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How Much Do You Know About Lung Cancer?

written by: Tania Cowling • edited by: Emma Lloyd • updated: 5/19/2011

There are many cancers in medicine, however one of the deadliest is cancer of the lung, which affects both sexes. We once believed that smoking was the general cause, but now there are other factors to consider. Read on for general facts about lung cancer that you may not have known.

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    thumbnail According to the National Cancer Institute, a vast number of people are diagnosed with cancer of the lung each year here in the United States. Lung cancer is a disease of malignant neoplasms that can appear in the trachea, bronchi, or air sacs of the lungs. Once thought of a disease amongst men, this cancer is rising in women as well.

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    Types

    There are two major types of cancer of the lung: non-small cell lung cancer and small cell lung cancer. The non-small cell type is most common and mainly associated with a history of smoking. It tends to grow and spread slower than small cell cancer.

    The small cell cancer, also called “oat cell cancer” is less common, but grows quicker and usually spreads to other organs in the body. There are three main types of lung cancer cells: squamous cell or epidermoid carcinoma, adenocarcinoma, and large cell carcinoma. Tumors in the lungs can also come from metastasis from cancers in other parts of the body.

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    Causes

    It has been thought that almost all lung cancer has been caused by smoking, however, today we know that there are other factors as well. With smoking, the more tobacco a person has inhaled, the higher the risk. Tobacco smoke contains a number of chemicals that are known to be carcinogenic. Even cigar and pipe smoking can cause a lung malignancy too.

    Today there have been cases where a person does not smoke, but have developed cancer of the lung from breathing in second- hand smoke. While inhaling second-hand smoke can be prevented, many non-smokers are exposed to it daily at work, school, and home, and this increases their risk of developing lung cancer by 20-30 percent as stated in an article on women’s health by the Illinois Department of Public Health.

    Radon is the second leading cause of lung cancer in the United States. Radon gas is in the ground and can seep through cracks in the foundation of a building or enter through pipes and drains. Radon gas is a radioactive gas that cannot be seen or smelled. There are testing kits for Radon and a wise decision to have homes tested if in doubt of having this gas near you.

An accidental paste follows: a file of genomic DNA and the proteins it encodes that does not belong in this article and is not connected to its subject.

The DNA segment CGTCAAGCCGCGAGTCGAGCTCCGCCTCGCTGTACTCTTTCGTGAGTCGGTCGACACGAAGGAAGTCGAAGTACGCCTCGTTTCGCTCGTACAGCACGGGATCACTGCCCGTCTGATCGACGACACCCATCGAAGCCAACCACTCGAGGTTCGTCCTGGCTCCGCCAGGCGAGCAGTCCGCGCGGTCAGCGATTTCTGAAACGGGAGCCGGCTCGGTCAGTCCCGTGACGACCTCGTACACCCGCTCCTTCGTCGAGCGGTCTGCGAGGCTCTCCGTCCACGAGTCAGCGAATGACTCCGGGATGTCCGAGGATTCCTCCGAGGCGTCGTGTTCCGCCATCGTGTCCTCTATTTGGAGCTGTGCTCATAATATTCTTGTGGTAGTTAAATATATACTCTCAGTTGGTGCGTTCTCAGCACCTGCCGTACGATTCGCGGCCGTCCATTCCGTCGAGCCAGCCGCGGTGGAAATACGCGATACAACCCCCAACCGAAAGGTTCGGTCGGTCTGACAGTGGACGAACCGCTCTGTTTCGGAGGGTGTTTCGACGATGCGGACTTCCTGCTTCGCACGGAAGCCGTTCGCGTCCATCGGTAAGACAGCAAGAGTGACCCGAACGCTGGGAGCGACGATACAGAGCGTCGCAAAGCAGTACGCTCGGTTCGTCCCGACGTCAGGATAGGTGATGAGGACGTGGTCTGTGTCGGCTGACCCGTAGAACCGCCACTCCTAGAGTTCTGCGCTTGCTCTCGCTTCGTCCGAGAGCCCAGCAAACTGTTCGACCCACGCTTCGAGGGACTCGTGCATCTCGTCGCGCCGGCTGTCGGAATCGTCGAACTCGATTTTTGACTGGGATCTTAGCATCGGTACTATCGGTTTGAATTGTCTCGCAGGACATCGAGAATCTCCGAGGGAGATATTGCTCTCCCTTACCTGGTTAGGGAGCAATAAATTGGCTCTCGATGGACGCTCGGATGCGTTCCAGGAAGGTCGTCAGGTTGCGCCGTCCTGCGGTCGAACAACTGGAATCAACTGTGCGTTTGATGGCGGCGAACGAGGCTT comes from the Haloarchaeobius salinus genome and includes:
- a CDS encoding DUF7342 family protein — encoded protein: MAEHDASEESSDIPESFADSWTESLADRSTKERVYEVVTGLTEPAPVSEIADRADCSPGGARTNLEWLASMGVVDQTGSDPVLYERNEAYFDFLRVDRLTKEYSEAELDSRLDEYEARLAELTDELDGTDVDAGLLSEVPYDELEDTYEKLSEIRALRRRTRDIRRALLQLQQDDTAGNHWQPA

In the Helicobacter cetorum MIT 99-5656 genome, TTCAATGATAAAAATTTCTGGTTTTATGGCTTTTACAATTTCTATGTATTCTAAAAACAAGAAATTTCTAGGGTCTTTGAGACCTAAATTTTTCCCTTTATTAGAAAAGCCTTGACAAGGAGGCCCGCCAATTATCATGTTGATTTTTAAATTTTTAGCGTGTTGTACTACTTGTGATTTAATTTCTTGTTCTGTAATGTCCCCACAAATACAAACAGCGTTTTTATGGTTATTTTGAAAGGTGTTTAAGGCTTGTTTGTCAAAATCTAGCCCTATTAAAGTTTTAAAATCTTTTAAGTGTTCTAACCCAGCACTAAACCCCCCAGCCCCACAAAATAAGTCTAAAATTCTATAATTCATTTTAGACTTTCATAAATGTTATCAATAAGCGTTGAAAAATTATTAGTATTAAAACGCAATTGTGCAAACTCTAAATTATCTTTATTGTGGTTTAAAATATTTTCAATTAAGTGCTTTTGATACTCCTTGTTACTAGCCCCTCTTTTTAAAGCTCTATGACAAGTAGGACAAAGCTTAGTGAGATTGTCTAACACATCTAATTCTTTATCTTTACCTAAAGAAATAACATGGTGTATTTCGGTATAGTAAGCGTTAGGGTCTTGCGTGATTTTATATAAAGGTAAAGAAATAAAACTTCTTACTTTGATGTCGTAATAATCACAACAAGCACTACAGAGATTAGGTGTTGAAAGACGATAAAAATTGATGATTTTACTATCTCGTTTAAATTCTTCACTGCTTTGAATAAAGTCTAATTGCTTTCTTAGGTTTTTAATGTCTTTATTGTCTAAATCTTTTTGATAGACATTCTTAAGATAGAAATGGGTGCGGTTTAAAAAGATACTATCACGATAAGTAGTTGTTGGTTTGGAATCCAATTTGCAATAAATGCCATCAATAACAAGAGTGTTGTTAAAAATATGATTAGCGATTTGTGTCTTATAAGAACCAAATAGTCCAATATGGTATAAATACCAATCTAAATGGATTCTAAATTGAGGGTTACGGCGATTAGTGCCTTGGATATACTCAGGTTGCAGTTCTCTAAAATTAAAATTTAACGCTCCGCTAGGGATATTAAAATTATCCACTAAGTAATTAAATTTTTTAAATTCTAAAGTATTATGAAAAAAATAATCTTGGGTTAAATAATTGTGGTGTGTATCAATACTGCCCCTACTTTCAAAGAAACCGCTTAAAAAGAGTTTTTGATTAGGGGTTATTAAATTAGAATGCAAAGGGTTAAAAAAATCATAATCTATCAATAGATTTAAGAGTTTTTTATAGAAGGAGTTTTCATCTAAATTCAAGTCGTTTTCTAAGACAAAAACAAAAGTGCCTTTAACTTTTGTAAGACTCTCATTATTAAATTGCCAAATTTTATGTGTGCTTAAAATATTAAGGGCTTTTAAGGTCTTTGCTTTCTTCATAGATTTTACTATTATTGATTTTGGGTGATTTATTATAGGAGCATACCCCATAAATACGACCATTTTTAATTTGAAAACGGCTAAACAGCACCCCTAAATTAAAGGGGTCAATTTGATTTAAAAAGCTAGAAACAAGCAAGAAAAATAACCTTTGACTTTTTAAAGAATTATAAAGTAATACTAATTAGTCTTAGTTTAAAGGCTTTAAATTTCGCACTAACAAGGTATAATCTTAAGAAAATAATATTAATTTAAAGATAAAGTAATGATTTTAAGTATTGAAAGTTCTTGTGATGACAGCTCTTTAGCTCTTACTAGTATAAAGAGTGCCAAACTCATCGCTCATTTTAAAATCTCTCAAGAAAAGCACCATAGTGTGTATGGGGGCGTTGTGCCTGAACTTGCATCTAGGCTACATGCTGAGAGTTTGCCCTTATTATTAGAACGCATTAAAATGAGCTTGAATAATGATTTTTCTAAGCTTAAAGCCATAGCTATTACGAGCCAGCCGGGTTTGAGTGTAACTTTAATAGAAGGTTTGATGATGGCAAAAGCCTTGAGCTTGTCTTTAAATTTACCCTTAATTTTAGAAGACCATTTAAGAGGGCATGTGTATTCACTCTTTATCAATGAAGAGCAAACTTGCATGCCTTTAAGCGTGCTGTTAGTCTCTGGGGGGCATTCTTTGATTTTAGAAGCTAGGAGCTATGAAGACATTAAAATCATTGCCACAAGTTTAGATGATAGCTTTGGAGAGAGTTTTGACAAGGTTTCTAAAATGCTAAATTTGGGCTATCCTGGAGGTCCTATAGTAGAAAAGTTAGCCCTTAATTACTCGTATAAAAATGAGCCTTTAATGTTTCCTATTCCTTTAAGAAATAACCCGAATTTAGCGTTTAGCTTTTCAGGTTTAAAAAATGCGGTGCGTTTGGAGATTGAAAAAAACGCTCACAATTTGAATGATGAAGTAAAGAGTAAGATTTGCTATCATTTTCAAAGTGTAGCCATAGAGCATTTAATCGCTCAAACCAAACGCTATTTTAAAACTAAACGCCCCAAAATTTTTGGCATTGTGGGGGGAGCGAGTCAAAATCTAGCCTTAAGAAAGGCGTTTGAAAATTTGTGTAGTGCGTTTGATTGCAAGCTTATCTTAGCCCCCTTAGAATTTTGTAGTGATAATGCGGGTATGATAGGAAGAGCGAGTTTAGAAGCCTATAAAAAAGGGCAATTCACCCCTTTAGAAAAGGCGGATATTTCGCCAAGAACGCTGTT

Long-term exposure to uranium, arsenic and some petroleum products put people at risk for lung cancer, and people working with asbestos have a higher risk of developing this cancer as well. The environmental air pollution is a cause needed to be explored by scientists.

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    Signs and Symptoms

    Early stages of lung cancer are tough to diagnose as this disease does not produce many symptoms. When symptoms do appear in later stages, they include smoker’s cough, hoarseness, weight loss, wheezing, chest pains, dyspnea (breathing difficulty), and hemoptysis (coughing up blood). If you have these symptoms or frequently get bouts of pneumonia or bronchitis, it’s best to be evaluated by a physician as soon as possible. Early detection is the key to survival.

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    Evaluations Leading to Diagnosis

    Most doctors will order a chest x-ray first to evaluate for lung tumor growth. If anything unusual is seen, they will proceed to CT scans, MRI, sputum cytology (from coughed up mucus), and brochoscopy (which uses a thin, lighted tube to view and collect a tissue sample for biopsy.

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    Treatments

    Treatment of lung cancer usually involves a combination of surgery, chemotherapy and radiation treatments. It is a tough cancer to treat because it easily spreads to other organs sometimes before it is originally diagnosed. Metastasis to the liver, brain, and bone is common. The chance of survival has improved for non-small cell lung cancer because of these combination treatments.

    Prevention is the key to avoid getting this cancer-killer. Don't smoke and if you do smoke now, seek treatment to quit. Stay away from second-hand smoke and other pollutants in the environment as much as possible and keep healthy with plenty of good food (fruits and vegetables) that will provide your body with antioxidants. Only you can be in control of your own body!

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    References

    Facts About Lung Cancer: Illinois Department of Public Health - http://www.idph.state.il.us/about/womenshealth/factsheets/lung.htm

    Fast Facts on Lung Cancer: Lung Cancer Cases Are on the Rise Among Women (Memorial Sloan-Kettering Cancer Center, the National Cancer Institute - http://abcnews.go.com/Health/OnCall/story?id=643073&page=1 Copyright 2010

    Diseases of the Human Body (Fourth Edition) by Carol D. Tamparo & Marcia A. Lewis [F.A. Davis Company, 2005]

    Help Quit Smoking - http://www.naquitline.org 1-800-QUIT-NOW

    Radon Information - http://www.epa.gov/radon